This story begins in the mid-1930s, when Paul Petzoldt went skiing with two friends, thinking about the future. “Below Buck Mountain, north of Wilson, there was one mountain that stood out,” he wrote in his autobiography, Teton Tales. “It was difficult, and we knew it would be difficult for beginners unless there were places lower on the mountain that would be level enough to teach skiing. We had no money, and we had no connections. We just knew that some day there was going to be a big ski area there.”
That mountain was Peak 10,450, today known as Rendezvous Mountain. Eight decades later, when you board the Jackson Hole Aerial Tram and again upon exiting, a safety message reads, “our mountain is like nothing you have ever skied before…it is huge…with dangerous cliff areas and dangerously variable weather. You could make a mistake and suffer personal injury or death.”
As David Gonzales remarked in his 2002 book, Jackson Hole: On a Grand Scale, “Missing are the hallmarks of a typical American ski area – the wide, artificial swaths of snow streaming down a forested hillside…Instead, Jackson Hole’s trails blend seamlessly with the avalanche paths and scree fields that abound in the Tetons.” In fact, a group of Salt Lake City investors who surveyed the area in the late 1950s regarded the Cache Creek drainage in the Gros Ventre Mountains as the only suitable site for a ski resort in Northwestern Wyoming. They recruited University of Denver ski coach Willy Schaeffler to come to Jackson and survey. He came and went, unimpressed with the mellow terrain in the Gros Ventres. According to Pete Seibert, Schaeffler said the same about about a yet-to-be-developed Vail Mountain.
Retiree Paul McCollister, general contractor Alex Morley, John Gramlich and Ernie Hirsch of the U.S. Forest Service carved their first turns on Rendezvous Mountain on Christmas Day 1962. Three years later, they presided over the opening of three double chairs (two Hall, one Murray-Latta) followed by an aerial tramway in July 1966. “The very ruggedness that attracted Morley and McCollister to the Tetons proved a hurdle,” notes Gonzales. “The mountain was steep, remote and cold. Convincing skiers that these were actually positive attributes would require reserves of determination that the construction of the ski resort had only begun to tap.” Investors came and went over a tumultuous first thirty years of the Jackson Hole Ski Corporation. Mr. Golzales wrote, “Morley suspected the resort would not last more than a couple years. But McCollister endured, recruiting Pepi Stiegler to accompany him to ski shows in order to drum up interest. It was a hard sell. Though many skiers had heard about Jackson Hole, they’s also heard that the Wyoming resort was too remote, too steep and too cold. ‘Everybody told you this,’ Stiegler recalls. ‘It was discouraging.'”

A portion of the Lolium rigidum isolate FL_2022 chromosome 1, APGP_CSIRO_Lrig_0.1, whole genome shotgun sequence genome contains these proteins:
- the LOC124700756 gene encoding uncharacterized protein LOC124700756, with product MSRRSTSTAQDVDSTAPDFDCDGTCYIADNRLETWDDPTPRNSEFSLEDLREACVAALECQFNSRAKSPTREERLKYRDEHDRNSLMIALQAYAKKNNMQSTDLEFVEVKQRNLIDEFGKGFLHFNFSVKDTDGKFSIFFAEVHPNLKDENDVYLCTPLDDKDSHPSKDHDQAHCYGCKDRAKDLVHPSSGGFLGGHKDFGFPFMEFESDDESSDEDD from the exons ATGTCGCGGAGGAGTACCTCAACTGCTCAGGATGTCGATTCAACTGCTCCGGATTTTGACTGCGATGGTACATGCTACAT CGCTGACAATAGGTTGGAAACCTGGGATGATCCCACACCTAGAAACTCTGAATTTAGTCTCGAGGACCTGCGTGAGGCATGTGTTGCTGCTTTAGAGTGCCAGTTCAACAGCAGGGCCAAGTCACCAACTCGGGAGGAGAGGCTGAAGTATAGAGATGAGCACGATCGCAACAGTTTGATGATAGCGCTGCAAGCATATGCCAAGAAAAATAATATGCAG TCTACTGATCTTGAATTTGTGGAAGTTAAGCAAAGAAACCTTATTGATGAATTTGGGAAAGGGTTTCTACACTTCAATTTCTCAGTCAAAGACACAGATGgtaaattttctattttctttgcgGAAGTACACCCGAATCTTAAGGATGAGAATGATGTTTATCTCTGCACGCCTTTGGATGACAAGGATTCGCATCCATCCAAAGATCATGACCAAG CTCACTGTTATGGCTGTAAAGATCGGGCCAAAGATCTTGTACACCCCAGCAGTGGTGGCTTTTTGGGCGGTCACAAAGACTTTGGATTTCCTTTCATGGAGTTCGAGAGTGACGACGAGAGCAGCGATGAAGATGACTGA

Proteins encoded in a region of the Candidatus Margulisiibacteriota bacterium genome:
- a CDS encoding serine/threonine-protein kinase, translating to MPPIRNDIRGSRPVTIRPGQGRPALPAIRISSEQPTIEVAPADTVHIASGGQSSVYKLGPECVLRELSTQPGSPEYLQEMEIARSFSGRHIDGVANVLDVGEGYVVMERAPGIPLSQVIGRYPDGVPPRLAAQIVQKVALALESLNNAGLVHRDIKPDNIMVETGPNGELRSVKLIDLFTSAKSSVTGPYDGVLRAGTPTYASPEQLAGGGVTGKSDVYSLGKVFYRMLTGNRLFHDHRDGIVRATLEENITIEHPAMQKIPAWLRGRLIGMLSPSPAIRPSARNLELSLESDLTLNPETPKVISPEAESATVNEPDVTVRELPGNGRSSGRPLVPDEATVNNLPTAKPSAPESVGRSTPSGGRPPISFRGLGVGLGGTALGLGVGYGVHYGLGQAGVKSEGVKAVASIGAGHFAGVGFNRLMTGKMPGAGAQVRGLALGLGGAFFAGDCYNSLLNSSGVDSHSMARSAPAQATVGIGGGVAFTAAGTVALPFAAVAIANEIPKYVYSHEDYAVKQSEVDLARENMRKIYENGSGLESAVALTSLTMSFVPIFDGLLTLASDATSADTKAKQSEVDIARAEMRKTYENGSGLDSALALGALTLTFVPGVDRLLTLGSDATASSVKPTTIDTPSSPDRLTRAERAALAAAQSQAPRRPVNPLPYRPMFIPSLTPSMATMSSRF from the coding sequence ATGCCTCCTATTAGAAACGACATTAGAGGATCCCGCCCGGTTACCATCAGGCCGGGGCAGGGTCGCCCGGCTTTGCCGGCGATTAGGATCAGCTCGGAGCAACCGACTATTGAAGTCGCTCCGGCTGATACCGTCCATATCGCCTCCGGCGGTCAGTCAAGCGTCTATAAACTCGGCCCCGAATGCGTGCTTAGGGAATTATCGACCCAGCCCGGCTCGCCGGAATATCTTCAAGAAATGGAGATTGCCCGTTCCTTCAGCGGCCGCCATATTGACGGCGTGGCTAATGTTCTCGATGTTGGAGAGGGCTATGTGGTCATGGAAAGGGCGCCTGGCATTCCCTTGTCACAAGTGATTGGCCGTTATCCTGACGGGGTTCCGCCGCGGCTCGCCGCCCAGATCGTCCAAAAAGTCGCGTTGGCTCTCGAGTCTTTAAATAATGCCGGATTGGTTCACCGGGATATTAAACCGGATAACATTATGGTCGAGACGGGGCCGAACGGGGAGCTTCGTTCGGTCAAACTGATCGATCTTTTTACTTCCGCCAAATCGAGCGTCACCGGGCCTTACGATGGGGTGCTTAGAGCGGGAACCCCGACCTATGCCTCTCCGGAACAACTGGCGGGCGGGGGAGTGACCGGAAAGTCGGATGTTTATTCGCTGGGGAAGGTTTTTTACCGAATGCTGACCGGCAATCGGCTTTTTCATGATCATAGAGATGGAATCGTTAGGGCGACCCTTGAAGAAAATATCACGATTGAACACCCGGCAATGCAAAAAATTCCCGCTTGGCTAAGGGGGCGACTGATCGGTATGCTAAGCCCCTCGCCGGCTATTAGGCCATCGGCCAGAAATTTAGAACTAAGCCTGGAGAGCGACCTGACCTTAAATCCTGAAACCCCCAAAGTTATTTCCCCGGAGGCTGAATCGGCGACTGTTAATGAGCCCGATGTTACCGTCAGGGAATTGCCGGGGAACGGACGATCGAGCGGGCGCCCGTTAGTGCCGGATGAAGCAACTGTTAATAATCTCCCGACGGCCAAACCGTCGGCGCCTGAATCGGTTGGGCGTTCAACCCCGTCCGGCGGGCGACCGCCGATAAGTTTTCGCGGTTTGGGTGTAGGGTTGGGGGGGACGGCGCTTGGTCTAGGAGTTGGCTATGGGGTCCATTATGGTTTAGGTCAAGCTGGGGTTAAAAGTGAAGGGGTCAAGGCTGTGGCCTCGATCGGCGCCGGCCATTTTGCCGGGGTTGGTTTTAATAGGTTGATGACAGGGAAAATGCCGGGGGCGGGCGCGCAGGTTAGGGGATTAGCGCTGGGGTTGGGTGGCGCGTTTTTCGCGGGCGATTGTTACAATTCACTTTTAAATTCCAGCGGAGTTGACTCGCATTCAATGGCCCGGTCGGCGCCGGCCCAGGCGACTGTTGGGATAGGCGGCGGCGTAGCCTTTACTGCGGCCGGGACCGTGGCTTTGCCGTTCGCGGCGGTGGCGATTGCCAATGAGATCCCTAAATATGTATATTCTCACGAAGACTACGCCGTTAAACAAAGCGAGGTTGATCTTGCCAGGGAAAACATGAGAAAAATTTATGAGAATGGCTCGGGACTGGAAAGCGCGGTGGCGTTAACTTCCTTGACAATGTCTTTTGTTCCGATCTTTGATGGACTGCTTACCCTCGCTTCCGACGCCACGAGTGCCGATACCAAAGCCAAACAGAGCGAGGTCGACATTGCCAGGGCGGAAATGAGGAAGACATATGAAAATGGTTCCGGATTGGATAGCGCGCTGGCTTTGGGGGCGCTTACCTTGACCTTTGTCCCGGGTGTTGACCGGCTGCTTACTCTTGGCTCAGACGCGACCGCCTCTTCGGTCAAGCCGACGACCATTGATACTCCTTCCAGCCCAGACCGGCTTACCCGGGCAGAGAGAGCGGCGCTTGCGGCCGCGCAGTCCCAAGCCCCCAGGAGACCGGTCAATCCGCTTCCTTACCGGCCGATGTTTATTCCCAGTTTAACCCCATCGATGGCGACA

Harry Baxter, marketing director from 1974 to 1995, at one point tried to re-brand The Big One as the Gentle Giant, with trail maps noting, “there is more intermediate skiing on the small mountain, Apres Vous, than 90 percent of America’s best.” When the new Casper high-speed-quad launched, it was marketed as “All new, all blue.” Even today, the summer tram announcement reads, “the aerial tram, together with the Bridger Gondola and a variety of other lifts, offers more expert, intermediate and beginner terrain than most resorts in the United States. Yet many still regard the home of Corbet’s Couloir, Teton Gravity Research, Doug Coombs and the Tram as the wild west of skiing.
From opening in 1965 until the mid-1990s, Jackson Hole added just four new chairlifts. In the same period, Vail built 31 new ones, as the Ski Corp. struggled to even stay afloat. That all changed in 1992, when Jay Kemmerer and his family bought out not only Paul McCollister, but other investors he had taken on in tough times. The Kemmerer Family wanted to reinvest in Wyoming, and they’ve done so to the tune of $130 million. The Thunder Quad in 1994. Wyoming’s first detachable lift, Teewinot, in 1996. Bridger Gondola in 1997. A new Apres Vous in 1999. Moose Creek and Union Pass in 2000. Sweetwater in 2005 and a $32 million aerial tram opening at the height of the Great Recession in 2008. Followed by three new lifts in five years – Marmot, Casper and Teton.
Barely six months ago, one of the original chairlifts from 1965 still stood in the heart of Teton Village. Above it, a franken-lift recycled from Winter Park linked to Casper Restaurant. In their place, the Doppelmayr-built Sweetwater Gondola now rises to serve skiers of all abilities and boost out-of base capacity. After months of hard work by literally hundreds of people, Jackson Hole’s second gondola is almost ready for showtime.
With a slope length of 4,339 feet, Sweetwater is not massive by modern lift standards but does mark a huge change. Beginner and intermediate skiers now have their own dedicated out-of-base lift rising 1,275 vertical feet. A mid-station, tentatively called Solitude Station, forms a base camp for beginners with its own yurt and magic carpet. Eventually, a 12,000 square foot learning center will go up here with rentals, lessons, and a cafeteria.
Sweetwater’s 48 cabins will spin 800 feet per minute and move 1,600 skiers per hour initially. With 12 more cabins, future capacity can climb to 2,000 pph. A trip to the top will last just 7.5 minutes.
In the forward to On a Grand Scale, Pepi Stiegler, director of the Jackson Hole Ski School for 29 years, wrote “Customers told us we should give them a call when we replaced our old lifts.” Pepi is now 79 years old and there are barely any old lifts at Jackson Hole. You can ride the new Sweetwater Gondola beginning Saturday, December 17th.